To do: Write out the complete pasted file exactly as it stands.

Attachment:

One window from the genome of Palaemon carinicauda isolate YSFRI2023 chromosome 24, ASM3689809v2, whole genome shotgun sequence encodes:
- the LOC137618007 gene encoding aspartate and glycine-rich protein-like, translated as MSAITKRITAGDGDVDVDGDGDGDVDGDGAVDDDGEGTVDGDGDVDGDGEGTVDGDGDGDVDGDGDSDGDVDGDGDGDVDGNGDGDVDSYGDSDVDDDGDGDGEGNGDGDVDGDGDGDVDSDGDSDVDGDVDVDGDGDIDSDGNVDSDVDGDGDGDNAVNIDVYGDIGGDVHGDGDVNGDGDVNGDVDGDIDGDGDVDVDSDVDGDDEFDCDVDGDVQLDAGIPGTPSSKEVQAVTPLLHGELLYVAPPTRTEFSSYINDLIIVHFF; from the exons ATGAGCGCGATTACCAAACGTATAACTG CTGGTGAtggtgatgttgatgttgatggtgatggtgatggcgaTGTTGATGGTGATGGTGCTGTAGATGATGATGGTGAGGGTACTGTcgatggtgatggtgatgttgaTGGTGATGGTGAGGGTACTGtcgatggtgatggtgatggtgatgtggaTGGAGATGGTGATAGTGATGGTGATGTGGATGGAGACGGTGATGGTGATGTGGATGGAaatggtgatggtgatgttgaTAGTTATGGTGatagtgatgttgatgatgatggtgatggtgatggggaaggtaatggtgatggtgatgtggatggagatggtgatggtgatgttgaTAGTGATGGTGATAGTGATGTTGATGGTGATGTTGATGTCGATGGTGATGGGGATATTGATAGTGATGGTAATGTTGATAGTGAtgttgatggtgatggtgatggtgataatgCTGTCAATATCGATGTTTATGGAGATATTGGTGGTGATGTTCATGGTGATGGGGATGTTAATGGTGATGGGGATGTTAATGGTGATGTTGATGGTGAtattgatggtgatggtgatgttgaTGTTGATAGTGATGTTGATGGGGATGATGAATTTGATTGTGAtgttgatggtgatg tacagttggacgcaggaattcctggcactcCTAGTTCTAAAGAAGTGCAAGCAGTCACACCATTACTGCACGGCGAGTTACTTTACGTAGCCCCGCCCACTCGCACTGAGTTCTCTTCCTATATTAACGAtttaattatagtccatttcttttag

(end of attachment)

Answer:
One window from the genome of Palaemon carinicauda isolate YSFRI2023 chromosome 24, ASM3689809v2, whole genome shotgun sequence encodes:
- the LOC137618007 gene encoding aspartate and glycine-rich protein-like, translated as MSAITKRITAGDGDVDVDGDGDGDVDGDGAVDDDGEGTVDGDGDVDGDGEGTVDGDGDGDVDGDGDSDGDVDGDGDGDVDGNGDGDVDSYGDSDVDDDGDGDGEGNGDGDVDGDGDGDVDSDGDSDVDGDVDVDGDGDIDSDGNVDSDVDGDGDGDNAVNIDVYGDIGGDVHGDGDVNGDGDVNGDVDGDIDGDGDVDVDSDVDGDDEFDCDVDGDVQLDAGIPGTPSSKEVQAVTPLLHGELLYVAPPTRTEFSSYINDLIIVHFF; from the exons ATGAGCGCGATTACCAAACGTATAACTG CTGGTGAtggtgatgttgatgttgatggtgatggtgatggcgaTGTTGATGGTGATGGTGCTGTAGATGATGATGGTGAGGGTACTGTcgatggtgatggtgatgttgaTGGTGATGGTGAGGGTACTGtcgatggtgatggtgatggtgatgtggaTGGAGATGGTGATAGTGATGGTGATGTGGATGGAGACGGTGATGGTGATGTGGATGGAaatggtgatggtgatgttgaTAGTTATGGTGatagtgatgttgatgatgatggtgatggtgatggggaaggtaatggtgatggtgatgtggatggagatggtgatggtgatgttgaTAGTGATGGTGATAGTGATGTTGATGGTGATGTTGATGTCGATGGTGATGGGGATATTGATAGTGATGGTAATGTTGATAGTGAtgttgatggtgatggtgatggtgataatgCTGTCAATATCGATGTTTATGGAGATATTGGTGGTGATGTTCATGGTGATGGGGATGTTAATGGTGATGGGGATGTTAATGGTGATGTTGATGGTGAtattgatggtgatggtgatgttgaTGTTGATAGTGATGTTGATGGGGATGATGAATTTGATTGTGAtgttgatggtgatg tacagttggacgcaggaattcctggcactcCTAGTTCTAAAGAAGTGCAAGCAGTCACACCATTACTGCACGGCGAGTTACTTTACGTAGCCCCGCCCACTCGCACTGAGTTCTCTTCCTATATTAACGAtttaattatagtccatttcttttag